Police update Champaign City Council on new crime reduction strategies for campus, city

By Colleen Vest

Officers from the Champaign Police Department presented information at the Champaign City Council study session Tuesday night.

The officers updated the council on current strategies to police the city, said Steve Carter, city manager.

“In these tough economic times, we need policing the most,” said Police Chief R. T. Finney. “The poorest neighborhoods are really hit the hardest, and we really need a strong sense of community.”

Lieutenants from different districts reported on any major projects that concerned the city.

Deputy Chief John Murphy said that dividing the city up into districts “creates a connection between shifts.”

Lt. Brad Yohnka presented information about campus burglary prevention.

“One of the most frequent calls we receive is about residential or motor vehicle burglaries,” Yohnka said. “Students don’t really know how to combat this issue, but once a burglary happens to them or someone they know, they feel victimized.”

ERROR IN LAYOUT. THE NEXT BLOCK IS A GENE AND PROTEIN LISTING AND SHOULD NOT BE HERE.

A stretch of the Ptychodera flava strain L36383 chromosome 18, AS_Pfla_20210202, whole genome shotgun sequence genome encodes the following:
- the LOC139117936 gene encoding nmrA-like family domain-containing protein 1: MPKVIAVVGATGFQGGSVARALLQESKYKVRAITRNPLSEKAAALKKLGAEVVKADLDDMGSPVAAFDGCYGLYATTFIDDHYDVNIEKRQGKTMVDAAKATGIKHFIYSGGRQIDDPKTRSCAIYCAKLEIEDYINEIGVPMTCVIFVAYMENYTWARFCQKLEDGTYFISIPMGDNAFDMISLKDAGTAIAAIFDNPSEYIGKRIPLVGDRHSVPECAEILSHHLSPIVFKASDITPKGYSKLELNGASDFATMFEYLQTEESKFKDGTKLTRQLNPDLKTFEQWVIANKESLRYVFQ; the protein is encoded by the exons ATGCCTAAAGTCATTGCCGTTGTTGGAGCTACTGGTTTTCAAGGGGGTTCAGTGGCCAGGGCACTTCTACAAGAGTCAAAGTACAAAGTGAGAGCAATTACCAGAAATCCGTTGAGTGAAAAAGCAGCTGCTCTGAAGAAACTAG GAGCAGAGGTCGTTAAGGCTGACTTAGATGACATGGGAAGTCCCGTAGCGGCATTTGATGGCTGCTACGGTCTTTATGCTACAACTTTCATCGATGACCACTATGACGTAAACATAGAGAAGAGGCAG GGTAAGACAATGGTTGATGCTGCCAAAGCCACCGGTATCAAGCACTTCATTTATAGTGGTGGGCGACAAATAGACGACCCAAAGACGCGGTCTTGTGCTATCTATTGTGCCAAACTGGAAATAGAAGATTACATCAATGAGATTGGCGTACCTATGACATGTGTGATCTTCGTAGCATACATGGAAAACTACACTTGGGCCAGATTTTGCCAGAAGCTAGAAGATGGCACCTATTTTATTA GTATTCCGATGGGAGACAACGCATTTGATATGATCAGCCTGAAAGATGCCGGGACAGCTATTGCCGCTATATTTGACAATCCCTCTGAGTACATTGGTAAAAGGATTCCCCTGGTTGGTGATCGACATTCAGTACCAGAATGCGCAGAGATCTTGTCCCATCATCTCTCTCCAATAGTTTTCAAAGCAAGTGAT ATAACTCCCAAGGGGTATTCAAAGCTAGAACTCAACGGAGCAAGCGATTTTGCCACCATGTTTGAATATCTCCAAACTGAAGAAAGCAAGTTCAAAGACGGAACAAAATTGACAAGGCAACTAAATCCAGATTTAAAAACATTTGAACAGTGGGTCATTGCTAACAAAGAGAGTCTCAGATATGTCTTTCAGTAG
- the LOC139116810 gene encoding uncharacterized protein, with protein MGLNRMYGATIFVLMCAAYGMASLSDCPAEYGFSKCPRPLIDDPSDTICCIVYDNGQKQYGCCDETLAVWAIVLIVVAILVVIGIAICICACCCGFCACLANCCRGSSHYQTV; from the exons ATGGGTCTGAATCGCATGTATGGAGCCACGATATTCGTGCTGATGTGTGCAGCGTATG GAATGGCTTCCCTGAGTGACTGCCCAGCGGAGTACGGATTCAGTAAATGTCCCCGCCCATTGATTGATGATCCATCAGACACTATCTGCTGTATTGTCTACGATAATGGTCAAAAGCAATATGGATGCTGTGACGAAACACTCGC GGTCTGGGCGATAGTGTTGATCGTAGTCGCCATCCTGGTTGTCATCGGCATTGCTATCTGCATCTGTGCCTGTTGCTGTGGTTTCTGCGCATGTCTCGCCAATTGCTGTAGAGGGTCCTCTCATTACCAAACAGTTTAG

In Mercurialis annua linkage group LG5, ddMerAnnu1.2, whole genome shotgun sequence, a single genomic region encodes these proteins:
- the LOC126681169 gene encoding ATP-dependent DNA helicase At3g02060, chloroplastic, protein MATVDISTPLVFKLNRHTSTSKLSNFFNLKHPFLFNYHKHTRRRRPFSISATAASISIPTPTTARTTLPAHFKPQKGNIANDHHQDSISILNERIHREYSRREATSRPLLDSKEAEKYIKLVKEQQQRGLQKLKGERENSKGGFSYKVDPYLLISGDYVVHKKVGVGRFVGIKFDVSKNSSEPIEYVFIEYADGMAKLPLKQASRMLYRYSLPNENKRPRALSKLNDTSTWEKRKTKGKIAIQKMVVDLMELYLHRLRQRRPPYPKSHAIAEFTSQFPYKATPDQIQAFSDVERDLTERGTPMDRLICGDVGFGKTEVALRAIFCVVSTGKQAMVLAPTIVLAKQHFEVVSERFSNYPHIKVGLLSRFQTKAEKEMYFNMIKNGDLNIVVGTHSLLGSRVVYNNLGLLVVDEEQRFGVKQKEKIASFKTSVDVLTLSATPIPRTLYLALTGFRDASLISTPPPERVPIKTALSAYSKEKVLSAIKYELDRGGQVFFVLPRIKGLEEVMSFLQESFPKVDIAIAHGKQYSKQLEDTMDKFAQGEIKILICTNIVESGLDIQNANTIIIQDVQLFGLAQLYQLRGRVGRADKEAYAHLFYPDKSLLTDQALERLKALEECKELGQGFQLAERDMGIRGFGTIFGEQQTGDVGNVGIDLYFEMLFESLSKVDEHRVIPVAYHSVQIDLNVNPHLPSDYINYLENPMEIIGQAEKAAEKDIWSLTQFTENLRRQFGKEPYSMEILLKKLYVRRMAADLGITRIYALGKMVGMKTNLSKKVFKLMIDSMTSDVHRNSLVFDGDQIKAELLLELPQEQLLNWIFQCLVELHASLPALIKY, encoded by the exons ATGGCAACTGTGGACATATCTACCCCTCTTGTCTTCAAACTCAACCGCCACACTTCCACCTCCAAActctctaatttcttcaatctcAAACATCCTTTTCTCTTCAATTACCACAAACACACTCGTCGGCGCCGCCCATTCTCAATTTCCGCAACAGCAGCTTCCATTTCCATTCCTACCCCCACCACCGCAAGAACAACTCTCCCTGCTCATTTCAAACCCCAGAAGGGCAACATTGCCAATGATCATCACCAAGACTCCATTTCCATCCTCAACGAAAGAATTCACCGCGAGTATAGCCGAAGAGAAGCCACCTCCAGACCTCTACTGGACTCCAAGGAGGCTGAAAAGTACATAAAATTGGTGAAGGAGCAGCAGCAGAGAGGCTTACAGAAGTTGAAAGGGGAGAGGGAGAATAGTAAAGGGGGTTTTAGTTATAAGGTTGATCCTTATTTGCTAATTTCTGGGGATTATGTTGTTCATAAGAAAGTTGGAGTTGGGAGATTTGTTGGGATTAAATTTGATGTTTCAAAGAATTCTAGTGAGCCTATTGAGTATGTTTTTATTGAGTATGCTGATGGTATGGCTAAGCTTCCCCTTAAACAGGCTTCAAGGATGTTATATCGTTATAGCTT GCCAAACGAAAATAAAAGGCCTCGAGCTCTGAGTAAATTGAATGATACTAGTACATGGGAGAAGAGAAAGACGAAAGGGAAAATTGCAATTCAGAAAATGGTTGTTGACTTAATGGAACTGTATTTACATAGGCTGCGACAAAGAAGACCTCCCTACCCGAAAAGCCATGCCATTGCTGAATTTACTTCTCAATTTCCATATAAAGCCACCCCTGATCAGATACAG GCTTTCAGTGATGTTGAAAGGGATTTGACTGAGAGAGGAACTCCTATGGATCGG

Students are unaware of prevention strategies and have electronics in plain view that are easily traded for money or drugs, Yohnka added.

Michael LaDue, Dist. 2 councilman, said he is glad the police have a presence on campus.

“There’s a lot of people wandering alone at night on campus who just don’t understand the transition it takes to live on a college campus,” LaDue said.

The police department plans to educate students and other citizens about prevention and what to do once a crime has been committed through in-person presentations and written instructions.

“We want to give students some tips like communicating with neighbors, adjusting lighting and locking cars and garages,” Yohnka said. “We have been working with apartment managers, fraternities, sororities and other student groups.”

Officers have worked with JSM. Campus Property Management and Ramshaw Real Estate to include pamphlets and prevention tips in move-in packets.

“We really want to improve the relationship between police and people on campus,” Yohnka said.